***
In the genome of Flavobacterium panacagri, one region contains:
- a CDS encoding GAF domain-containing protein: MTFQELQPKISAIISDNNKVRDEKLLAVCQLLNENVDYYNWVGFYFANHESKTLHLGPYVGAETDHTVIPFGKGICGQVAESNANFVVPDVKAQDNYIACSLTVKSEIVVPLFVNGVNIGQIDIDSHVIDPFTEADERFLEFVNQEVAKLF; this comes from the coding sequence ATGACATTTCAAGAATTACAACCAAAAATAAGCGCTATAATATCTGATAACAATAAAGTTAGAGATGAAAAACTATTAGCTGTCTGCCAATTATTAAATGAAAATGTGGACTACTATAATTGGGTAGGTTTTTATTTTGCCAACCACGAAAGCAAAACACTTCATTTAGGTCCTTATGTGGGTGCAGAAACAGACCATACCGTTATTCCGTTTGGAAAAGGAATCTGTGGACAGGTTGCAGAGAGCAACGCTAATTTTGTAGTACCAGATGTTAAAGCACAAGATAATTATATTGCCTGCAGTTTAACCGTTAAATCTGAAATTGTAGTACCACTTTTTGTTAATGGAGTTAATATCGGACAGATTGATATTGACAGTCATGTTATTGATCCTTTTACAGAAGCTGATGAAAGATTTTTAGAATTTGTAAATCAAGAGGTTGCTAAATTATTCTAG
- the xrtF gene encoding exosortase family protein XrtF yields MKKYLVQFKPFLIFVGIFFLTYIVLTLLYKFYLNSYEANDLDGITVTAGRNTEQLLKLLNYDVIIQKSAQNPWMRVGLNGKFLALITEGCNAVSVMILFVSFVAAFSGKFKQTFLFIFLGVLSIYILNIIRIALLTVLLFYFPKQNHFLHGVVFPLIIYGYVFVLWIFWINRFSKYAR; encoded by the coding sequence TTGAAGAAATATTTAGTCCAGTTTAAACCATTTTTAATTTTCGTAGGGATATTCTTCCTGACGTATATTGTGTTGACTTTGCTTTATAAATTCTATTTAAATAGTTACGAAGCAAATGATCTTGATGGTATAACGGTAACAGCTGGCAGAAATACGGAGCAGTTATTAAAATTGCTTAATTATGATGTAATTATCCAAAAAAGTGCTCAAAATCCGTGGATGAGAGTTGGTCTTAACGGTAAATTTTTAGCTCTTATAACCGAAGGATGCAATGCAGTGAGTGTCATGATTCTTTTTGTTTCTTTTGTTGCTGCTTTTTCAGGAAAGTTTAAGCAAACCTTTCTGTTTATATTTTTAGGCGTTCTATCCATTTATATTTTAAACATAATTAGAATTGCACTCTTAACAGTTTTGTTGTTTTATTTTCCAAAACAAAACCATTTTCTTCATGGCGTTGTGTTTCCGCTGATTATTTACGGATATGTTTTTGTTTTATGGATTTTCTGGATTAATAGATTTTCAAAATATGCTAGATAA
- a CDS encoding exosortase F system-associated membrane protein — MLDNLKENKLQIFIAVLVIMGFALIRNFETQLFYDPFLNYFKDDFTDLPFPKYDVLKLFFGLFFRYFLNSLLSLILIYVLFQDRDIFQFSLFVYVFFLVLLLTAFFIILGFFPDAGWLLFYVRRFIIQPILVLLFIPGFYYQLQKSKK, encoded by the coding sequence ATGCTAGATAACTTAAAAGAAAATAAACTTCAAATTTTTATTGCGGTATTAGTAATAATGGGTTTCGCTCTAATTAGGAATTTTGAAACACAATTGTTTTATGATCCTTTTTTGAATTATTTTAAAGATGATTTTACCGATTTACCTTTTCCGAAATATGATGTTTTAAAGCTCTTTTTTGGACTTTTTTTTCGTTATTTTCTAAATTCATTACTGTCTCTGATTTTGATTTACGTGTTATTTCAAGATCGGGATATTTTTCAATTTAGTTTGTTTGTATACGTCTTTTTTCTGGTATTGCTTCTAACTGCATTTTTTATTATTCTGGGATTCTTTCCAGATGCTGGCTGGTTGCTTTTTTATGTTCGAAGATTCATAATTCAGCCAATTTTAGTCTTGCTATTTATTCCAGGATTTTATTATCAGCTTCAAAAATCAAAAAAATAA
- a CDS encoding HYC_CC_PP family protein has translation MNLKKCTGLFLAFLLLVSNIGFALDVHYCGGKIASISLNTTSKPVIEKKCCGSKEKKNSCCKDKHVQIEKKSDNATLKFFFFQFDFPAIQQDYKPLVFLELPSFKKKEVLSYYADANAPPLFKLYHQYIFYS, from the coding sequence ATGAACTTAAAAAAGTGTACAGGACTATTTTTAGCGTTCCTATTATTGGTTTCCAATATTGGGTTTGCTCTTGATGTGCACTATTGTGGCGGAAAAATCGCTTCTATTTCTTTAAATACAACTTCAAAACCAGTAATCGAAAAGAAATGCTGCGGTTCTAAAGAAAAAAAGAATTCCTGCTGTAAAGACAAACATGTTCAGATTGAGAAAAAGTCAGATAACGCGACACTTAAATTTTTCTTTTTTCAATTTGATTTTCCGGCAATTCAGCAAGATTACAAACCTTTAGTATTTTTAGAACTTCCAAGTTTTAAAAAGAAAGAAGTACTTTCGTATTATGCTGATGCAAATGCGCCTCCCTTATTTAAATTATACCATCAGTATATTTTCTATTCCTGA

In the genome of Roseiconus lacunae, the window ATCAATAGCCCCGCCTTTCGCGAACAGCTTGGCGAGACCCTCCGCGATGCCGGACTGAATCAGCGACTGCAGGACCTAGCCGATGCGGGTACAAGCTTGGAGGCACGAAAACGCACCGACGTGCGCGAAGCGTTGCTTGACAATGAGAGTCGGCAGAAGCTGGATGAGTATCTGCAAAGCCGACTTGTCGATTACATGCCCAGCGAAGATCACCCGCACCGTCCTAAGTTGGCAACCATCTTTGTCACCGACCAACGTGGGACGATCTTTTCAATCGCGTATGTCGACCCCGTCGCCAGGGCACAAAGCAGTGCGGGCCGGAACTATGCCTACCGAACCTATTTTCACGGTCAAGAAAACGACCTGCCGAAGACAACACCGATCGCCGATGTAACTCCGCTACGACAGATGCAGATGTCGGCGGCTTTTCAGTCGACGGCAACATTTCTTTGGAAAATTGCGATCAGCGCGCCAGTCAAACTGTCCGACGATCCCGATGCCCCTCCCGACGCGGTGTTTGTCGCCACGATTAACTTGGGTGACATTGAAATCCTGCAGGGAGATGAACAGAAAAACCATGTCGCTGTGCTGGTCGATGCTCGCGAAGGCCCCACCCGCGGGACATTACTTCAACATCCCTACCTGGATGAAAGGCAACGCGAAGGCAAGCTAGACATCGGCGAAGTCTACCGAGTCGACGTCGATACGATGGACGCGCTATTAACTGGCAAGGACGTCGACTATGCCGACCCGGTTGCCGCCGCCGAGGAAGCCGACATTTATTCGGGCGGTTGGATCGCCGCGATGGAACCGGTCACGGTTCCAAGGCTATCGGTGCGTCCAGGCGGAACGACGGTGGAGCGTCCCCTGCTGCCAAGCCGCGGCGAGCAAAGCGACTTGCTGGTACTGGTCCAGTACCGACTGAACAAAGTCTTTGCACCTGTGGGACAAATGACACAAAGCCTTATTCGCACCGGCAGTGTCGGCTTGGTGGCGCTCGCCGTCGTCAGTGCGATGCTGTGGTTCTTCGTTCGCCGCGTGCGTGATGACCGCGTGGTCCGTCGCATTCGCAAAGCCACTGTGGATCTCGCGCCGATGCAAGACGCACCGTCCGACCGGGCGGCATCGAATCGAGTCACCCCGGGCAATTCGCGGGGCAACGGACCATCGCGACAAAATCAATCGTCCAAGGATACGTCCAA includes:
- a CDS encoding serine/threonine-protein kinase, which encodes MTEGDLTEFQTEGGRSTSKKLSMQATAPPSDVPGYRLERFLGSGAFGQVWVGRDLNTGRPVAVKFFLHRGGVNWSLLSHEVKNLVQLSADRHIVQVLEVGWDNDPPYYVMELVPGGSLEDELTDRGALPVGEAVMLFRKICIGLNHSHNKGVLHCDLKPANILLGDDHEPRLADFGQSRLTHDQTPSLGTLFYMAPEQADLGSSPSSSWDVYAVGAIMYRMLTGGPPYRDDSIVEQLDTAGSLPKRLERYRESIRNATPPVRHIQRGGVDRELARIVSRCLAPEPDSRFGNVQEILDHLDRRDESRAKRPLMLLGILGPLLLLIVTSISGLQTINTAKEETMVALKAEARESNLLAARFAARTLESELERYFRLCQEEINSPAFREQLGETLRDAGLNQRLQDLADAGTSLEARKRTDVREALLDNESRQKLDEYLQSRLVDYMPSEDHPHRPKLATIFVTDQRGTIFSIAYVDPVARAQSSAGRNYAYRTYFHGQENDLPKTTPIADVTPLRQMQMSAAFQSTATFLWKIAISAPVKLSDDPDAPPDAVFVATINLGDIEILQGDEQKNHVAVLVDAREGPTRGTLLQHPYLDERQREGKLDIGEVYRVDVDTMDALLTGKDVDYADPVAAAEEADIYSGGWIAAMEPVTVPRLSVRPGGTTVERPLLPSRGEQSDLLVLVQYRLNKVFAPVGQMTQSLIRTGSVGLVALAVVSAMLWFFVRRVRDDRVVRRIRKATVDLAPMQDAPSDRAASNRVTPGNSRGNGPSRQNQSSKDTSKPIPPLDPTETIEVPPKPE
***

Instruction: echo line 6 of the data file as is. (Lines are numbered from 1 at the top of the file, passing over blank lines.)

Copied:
In the genome of Roseiconus lacunae, the window ATCAATAGCCCCGCCTTTCGCGAACAGCTTGGCGAGACCCTCCGCGATGCCGGACTGAATCAGCGACTGCAGGACCTAGCCGATGCGGGTACAAGCTTGGAGGCACGAAAACGCACCGACGTGCGCGAAGCGTTGCTTGACAATGAGAGTCGGCAGAAGCTGGATGAGTATCTGCAAAGCCGACTTGTCGATTACATGCCCAGCGAAGATCACCCGCACCGTCCTAAGTTGGCAACCATCTTTGTCACCGACCAACGTGGGACGATCTTTTCAATCGCGTATGTCGACCCCGTCGCCAGGGCACAAAGCAGTGCGGGCCGGAACTATGCCTACCGAACCTATTTTCACGGTCAAGAAAACGACCTGCCGAAGACAACACCGATCGCCGATGTAACTCCGCTACGACAGATGCAGATGTCGGCGGCTTTTCAGTCGACGGCAACATTTCTTTGGAAAATTGCGATCAGCGCGCCAGTCAAACTGTCCGACGATCCCGATGCCCCTCCCGACGCGGTGTTTGTCGCCACGATTAACTTGGGTGACATTGAAATCCTGCAGGGAGATGAACAGAAAAACCATGTCGCTGTGCTGGTCGATGCTCGCGAAGGCCCCACCCGCGGGACATTACTTCAACATCCCTACCTGGATGAAAGGCAACGCGAAGGCAAGCTAGACATCGGCGAAGTCTACCGAGTCGACGTCGATACGATGGACGCGCTATTAACTGGCAAGGACGTCGACTATGCCGACCCGGTTGCCGCCGCCGAGGAAGCCGACATTTATTCGGGCGGTTGGATCGCCGCGATGGAACCGGTCACGGTTCCAAGGCTATCGGTGCGTCCAGGCGGAACGACGGTGGAGCGTCCCCTGCTGCCAAGCCGCGGCGAGCAAAGCGACTTGCTGGTACTGGTCCAGTACCGACTGAACAAAGTCTTTGCACCTGTGGGACAAATGACACAAAGCCTTATTCGCACCGGCAGTGTCGGCTTGGTGGCGCTCGCCGTCGTCAGTGCGATGCTGTGGTTCTTCGTTCGCCGCGTGCGTGATGACCGCGTGGTCCGTCGCATTCGCAAAGCCACTGTGGATCTCGCGCCGATGCAAGACGCACCGTCCGACCGGGCGGCATCGAATCGAGTCACCCCGGGCAATTCGCGGGGCAACGGACCATCGCGACAAAATCAATCGTCCAAGGATACGTCCAA includes: